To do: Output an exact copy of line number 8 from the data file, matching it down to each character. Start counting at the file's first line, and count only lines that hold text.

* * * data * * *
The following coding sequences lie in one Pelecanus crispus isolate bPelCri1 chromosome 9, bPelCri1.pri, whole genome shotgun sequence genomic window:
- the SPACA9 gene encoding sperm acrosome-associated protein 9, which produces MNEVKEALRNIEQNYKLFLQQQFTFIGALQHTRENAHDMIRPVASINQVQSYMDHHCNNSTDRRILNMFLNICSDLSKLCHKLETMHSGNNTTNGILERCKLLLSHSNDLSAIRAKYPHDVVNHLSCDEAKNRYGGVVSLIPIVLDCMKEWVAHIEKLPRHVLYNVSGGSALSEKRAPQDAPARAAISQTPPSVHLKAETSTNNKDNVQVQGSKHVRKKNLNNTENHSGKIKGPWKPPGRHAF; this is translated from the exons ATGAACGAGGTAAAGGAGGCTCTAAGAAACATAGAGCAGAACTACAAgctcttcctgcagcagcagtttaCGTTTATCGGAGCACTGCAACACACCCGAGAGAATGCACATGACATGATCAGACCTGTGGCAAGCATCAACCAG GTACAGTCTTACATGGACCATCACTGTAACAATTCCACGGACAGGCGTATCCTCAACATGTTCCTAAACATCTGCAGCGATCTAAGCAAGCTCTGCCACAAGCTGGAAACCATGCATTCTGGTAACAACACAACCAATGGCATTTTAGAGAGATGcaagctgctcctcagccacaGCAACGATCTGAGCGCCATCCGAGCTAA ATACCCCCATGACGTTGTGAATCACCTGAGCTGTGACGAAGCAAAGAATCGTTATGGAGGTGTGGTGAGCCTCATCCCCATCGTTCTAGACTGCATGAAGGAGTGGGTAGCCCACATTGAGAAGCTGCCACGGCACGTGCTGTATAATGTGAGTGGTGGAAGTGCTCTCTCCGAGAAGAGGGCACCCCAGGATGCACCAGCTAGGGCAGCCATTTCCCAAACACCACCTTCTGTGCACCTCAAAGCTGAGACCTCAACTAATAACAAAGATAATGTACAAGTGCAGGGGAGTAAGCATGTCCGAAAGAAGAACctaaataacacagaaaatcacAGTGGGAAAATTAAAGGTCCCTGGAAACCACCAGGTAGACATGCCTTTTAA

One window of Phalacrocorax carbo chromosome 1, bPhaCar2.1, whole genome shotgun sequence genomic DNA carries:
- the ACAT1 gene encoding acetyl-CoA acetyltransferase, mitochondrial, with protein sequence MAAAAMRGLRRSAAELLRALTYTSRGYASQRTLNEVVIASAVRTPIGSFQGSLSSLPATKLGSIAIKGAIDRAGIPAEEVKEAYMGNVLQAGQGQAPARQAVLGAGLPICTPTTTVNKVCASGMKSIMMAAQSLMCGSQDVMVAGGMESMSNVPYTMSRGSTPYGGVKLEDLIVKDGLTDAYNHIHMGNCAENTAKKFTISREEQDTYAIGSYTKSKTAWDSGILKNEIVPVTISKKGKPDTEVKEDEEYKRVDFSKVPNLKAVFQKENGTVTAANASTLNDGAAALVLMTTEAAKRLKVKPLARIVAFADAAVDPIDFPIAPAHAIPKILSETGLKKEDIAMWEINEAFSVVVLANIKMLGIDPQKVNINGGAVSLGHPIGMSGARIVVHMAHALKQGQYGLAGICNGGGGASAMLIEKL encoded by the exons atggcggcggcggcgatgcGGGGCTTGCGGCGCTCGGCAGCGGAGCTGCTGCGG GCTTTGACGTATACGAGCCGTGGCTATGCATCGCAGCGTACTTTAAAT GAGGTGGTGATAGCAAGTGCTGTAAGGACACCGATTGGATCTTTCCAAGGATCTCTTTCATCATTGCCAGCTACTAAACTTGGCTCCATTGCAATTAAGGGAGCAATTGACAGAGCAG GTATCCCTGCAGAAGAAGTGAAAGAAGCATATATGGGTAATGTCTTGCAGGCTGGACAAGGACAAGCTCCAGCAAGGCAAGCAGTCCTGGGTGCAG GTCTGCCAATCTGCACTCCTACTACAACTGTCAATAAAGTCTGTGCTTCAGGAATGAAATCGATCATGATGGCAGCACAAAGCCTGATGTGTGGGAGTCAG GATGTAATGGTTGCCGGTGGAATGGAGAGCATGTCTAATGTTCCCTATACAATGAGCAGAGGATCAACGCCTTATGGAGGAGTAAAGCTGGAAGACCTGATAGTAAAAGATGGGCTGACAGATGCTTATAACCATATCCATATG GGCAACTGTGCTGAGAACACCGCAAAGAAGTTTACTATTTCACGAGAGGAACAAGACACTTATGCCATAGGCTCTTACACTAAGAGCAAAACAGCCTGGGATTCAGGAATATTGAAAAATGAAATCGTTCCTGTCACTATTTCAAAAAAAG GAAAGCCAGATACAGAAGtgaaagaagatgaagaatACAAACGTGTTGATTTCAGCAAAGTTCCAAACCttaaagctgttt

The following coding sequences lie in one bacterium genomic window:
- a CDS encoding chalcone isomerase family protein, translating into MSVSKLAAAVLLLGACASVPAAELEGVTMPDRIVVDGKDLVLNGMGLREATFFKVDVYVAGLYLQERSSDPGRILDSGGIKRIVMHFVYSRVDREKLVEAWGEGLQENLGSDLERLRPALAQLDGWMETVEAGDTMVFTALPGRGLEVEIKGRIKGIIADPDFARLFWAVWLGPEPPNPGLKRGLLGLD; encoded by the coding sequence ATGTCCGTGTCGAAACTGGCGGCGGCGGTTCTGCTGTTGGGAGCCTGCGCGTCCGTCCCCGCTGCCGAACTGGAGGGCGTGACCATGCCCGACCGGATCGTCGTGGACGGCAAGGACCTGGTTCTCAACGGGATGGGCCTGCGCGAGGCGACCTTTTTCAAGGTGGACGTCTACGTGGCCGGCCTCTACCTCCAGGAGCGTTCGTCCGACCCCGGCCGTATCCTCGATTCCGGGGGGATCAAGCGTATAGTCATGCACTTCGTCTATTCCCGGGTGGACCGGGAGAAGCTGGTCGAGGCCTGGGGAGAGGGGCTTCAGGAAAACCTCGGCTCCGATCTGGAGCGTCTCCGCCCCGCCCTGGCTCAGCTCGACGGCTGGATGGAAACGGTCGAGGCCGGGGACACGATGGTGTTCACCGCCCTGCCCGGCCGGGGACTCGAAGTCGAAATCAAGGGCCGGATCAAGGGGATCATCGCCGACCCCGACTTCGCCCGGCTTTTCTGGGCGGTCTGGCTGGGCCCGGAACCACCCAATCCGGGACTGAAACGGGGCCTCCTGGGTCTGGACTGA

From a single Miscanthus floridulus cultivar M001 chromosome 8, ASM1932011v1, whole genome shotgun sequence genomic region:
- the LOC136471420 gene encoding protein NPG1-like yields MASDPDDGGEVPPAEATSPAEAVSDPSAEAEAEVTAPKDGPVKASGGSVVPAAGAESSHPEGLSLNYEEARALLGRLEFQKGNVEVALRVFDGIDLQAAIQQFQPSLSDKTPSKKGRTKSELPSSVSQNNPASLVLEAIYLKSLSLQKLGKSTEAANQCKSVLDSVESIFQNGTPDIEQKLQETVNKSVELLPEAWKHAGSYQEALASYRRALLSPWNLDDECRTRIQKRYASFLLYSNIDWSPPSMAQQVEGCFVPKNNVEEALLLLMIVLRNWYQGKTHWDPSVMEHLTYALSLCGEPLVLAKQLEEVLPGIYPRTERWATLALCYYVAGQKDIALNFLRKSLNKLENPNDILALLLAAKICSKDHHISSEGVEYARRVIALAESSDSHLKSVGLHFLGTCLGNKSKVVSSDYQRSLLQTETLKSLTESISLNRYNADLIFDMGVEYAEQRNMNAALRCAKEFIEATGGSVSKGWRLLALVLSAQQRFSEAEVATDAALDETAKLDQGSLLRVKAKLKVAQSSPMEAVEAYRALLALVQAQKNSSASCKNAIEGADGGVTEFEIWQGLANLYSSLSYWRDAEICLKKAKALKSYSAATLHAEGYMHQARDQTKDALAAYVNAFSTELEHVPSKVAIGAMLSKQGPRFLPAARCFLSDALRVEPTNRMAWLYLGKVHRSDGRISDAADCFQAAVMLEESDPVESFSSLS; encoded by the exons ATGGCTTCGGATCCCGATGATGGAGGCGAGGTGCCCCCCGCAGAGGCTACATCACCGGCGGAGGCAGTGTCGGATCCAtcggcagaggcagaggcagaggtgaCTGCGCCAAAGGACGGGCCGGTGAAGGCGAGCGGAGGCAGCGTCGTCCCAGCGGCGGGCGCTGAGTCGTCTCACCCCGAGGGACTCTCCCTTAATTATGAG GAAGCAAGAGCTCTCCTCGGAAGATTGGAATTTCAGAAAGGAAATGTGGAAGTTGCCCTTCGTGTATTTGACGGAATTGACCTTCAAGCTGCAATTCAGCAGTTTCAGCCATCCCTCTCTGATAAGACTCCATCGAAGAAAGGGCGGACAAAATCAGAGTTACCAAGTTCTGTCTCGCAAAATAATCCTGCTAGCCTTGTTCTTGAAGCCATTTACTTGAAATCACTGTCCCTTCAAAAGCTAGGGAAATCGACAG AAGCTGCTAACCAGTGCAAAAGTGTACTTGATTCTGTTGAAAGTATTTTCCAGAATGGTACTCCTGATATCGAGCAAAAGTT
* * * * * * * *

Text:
- the LOC136471420 gene encoding protein NPG1-like yields MASDPDDGGEVPPAEATSPAEAVSDPSAEAEAEVTAPKDGPVKASGGSVVPAAGAESSHPEGLSLNYEEARALLGRLEFQKGNVEVALRVFDGIDLQAAIQQFQPSLSDKTPSKKGRTKSELPSSVSQNNPASLVLEAIYLKSLSLQKLGKSTEAANQCKSVLDSVESIFQNGTPDIEQKLQETVNKSVELLPEAWKHAGSYQEALASYRRALLSPWNLDDECRTRIQKRYASFLLYSNIDWSPPSMAQQVEGCFVPKNNVEEALLLLMIVLRNWYQGKTHWDPSVMEHLTYALSLCGEPLVLAKQLEEVLPGIYPRTERWATLALCYYVAGQKDIALNFLRKSLNKLENPNDILALLLAAKICSKDHHISSEGVEYARRVIALAESSDSHLKSVGLHFLGTCLGNKSKVVSSDYQRSLLQTETLKSLTESISLNRYNADLIFDMGVEYAEQRNMNAALRCAKEFIEATGGSVSKGWRLLALVLSAQQRFSEAEVATDAALDETAKLDQGSLLRVKAKLKVAQSSPMEAVEAYRALLALVQAQKNSSASCKNAIEGADGGVTEFEIWQGLANLYSSLSYWRDAEICLKKAKALKSYSAATLHAEGYMHQARDQTKDALAAYVNAFSTELEHVPSKVAIGAMLSKQGPRFLPAARCFLSDALRVEPTNRMAWLYLGKVHRSDGRISDAADCFQAAVMLEESDPVESFSSLS; encoded by the exons ATGGCTTCGGATCCCGATGATGGAGGCGAGGTGCCCCCCGCAGAGGCTACATCACCGGCGGAGGCAGTGTCGGATCCAtcggcagaggcagaggcagaggtgaCTGCGCCAAAGGACGGGCCGGTGAAGGCGAGCGGAGGCAGCGTCGTCCCAGCGGCGGGCGCTGAGTCGTCTCACCCCGAGGGACTCTCCCTTAATTATGAG GAAGCAAGAGCTCTCCTCGGAAGATTGGAATTTCAGAAAGGAAATGTGGAAGTTGCCCTTCGTGTATTTGACGGAATTGACCTTCAAGCTGCAATTCAGCAGTTTCAGCCATCCCTCTCTGATAAGACTCCATCGAAGAAAGGGCGGACAAAATCAGAGTTACCAAGTTCTGTCTCGCAAAATAATCCTGCTAGCCTTGTTCTTGAAGCCATTTACTTGAAATCACTGTCCCTTCAAAAGCTAGGGAAATCGACAG AAGCTGCTAACCAGTGCAAAAGTGTACTTGATTCTGTTGAAAGTATTTTCCAGAATGGTACTCCTGATATCGAGCAAAAGTT